State Historic Preservation Office

Reuse Studies

Reuse studies of threatened historic properties explore new uses for them. While a study does not guarantee that a property will be saved, it assembles a team of experts and guides an orderly, informed process to decide the property's future. That process, adapted by the Minnesota SHPO from a National Trust model, is summarized below.

The SHPO may cosponsor a reuse study if the property meets these five criteria:

  • The property must be threatened, vacant or underused.
  • It must be listed on or eligible for the National Register of Historic Places.
  • A unit of government, public agency or nonprofit organization must own it.
  • The local sponsor must provide funding.
  • The local sponsor must be willing to implement the plan.

The Process

The reuse study process is locally initiated, independent, objective, analytical and inclusive. It typically unfolds in four phases over a period of several months.

1. Startup

  • Identify a local liaison to serve as a point person for the local sponsor (a city, agency or nonprofit organization).
  • Hire a principal investigator (PI) to plan and conduct the study.
  • Gather information including community demographics, market studies, planning and zoning information, site information, historical information, blueprints, photographs, historic structures reports, and development proposals.
  • Assemble the team, which typically includes the PI, a preservation architect, development specialist and other specialists as required for study of the particular property and situation.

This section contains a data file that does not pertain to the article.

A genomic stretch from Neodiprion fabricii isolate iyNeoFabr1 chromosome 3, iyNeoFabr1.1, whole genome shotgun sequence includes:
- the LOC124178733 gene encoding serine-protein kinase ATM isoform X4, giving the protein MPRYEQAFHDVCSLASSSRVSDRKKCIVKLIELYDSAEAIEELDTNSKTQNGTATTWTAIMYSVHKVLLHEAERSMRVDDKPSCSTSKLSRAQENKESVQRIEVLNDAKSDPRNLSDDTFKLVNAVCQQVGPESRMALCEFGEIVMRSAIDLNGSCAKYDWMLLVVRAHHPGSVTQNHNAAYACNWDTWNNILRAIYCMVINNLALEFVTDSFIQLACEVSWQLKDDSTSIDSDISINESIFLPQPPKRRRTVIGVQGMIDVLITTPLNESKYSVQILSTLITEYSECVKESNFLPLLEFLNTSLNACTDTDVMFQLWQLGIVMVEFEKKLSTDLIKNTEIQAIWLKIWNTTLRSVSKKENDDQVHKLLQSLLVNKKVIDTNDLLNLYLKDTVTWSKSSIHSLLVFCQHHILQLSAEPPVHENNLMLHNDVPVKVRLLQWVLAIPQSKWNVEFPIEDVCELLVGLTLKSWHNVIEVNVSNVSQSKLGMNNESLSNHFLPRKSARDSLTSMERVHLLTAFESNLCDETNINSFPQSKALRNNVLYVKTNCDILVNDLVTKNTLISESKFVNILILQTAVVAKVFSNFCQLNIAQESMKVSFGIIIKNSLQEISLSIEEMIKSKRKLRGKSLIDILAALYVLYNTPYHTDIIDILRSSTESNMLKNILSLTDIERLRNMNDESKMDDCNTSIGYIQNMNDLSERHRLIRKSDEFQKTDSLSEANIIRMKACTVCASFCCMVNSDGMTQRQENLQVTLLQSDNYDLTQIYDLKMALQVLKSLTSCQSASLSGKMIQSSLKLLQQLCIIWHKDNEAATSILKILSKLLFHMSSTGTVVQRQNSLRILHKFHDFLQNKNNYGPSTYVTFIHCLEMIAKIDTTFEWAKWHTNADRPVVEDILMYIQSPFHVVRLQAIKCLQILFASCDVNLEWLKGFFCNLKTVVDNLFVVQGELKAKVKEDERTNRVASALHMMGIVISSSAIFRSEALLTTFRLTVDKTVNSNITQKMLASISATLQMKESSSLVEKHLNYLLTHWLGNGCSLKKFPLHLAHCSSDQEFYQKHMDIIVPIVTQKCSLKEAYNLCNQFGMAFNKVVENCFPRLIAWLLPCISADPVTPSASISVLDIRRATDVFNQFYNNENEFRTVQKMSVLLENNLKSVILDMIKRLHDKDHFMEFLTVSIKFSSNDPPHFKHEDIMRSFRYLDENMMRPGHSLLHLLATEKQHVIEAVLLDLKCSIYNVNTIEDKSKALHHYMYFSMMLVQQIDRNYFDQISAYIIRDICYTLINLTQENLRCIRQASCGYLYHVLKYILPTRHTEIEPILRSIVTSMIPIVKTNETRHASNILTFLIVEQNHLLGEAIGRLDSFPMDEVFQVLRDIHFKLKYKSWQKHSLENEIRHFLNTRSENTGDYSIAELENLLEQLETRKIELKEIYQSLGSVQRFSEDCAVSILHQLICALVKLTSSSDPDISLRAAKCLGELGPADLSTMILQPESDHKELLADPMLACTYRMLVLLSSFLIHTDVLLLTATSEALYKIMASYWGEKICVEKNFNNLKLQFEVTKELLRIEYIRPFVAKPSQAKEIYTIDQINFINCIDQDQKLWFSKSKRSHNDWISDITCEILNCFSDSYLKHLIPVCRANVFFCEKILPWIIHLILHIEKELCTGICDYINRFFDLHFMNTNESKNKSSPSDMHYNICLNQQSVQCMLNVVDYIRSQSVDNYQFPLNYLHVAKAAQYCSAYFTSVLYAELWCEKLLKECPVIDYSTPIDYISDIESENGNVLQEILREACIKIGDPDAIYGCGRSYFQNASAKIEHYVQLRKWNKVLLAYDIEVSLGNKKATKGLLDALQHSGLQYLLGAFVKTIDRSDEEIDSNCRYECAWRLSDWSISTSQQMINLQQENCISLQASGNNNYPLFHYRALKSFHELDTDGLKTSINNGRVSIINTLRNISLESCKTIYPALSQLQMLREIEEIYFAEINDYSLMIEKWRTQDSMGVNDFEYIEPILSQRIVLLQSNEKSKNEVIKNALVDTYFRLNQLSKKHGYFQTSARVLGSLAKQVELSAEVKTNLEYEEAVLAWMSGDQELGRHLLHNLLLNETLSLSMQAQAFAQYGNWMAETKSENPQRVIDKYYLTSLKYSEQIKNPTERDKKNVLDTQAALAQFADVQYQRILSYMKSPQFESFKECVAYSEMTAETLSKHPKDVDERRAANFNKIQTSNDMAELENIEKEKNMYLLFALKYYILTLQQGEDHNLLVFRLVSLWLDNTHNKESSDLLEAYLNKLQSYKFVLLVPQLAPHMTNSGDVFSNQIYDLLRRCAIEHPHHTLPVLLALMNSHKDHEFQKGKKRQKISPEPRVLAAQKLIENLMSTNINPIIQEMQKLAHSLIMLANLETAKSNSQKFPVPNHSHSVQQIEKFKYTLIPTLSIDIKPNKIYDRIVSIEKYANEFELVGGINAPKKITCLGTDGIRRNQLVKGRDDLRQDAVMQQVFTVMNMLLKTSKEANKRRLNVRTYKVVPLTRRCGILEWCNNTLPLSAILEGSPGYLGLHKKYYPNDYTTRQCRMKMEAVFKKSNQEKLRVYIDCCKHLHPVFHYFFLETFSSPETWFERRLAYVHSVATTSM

• Schedule on-site activities such as orientation tours, interviews and a public meeting.

2. On Site

  • Tour the community to get a feel for unmet market needs, trends and potential tenants.
  • Assess the building's condition and site, noting special features or problems, and begin to estimate rehab requirements.
  • Conduct confidential interviews with community members representing many points of view.
    Goals:
    • to gauge public sentiment;
    • identify local issues that may affect the future of the property;
    • identify market opportunities that the property might serve and;
    • identify local resources to tap for rehabilitation.
  • Hold a public meeting to hear from people not interviewed earlier. (At this point the team does not yet share its preliminary findings or opinions.)

3. Analysis/Synthesis

  • Analyze the findings, identifying needs and opportunities.
  • Form recommendations within the context of physical, economic and political constraints. This process assumes recommending the preservation of the building under study. However, you may find that lack of an economically viable reuse of the building results in its eventual loss.
  • Produce a final report.

4. Implementation
Once the consultation is completed and the report issued, it is the responsibility of the community/local group to determine which recommendations can and should be implemented.

How much do reuse studies cost?
They range from $5,000 to $14,000. Your property may qualify for the Reuse Study Assistance Program.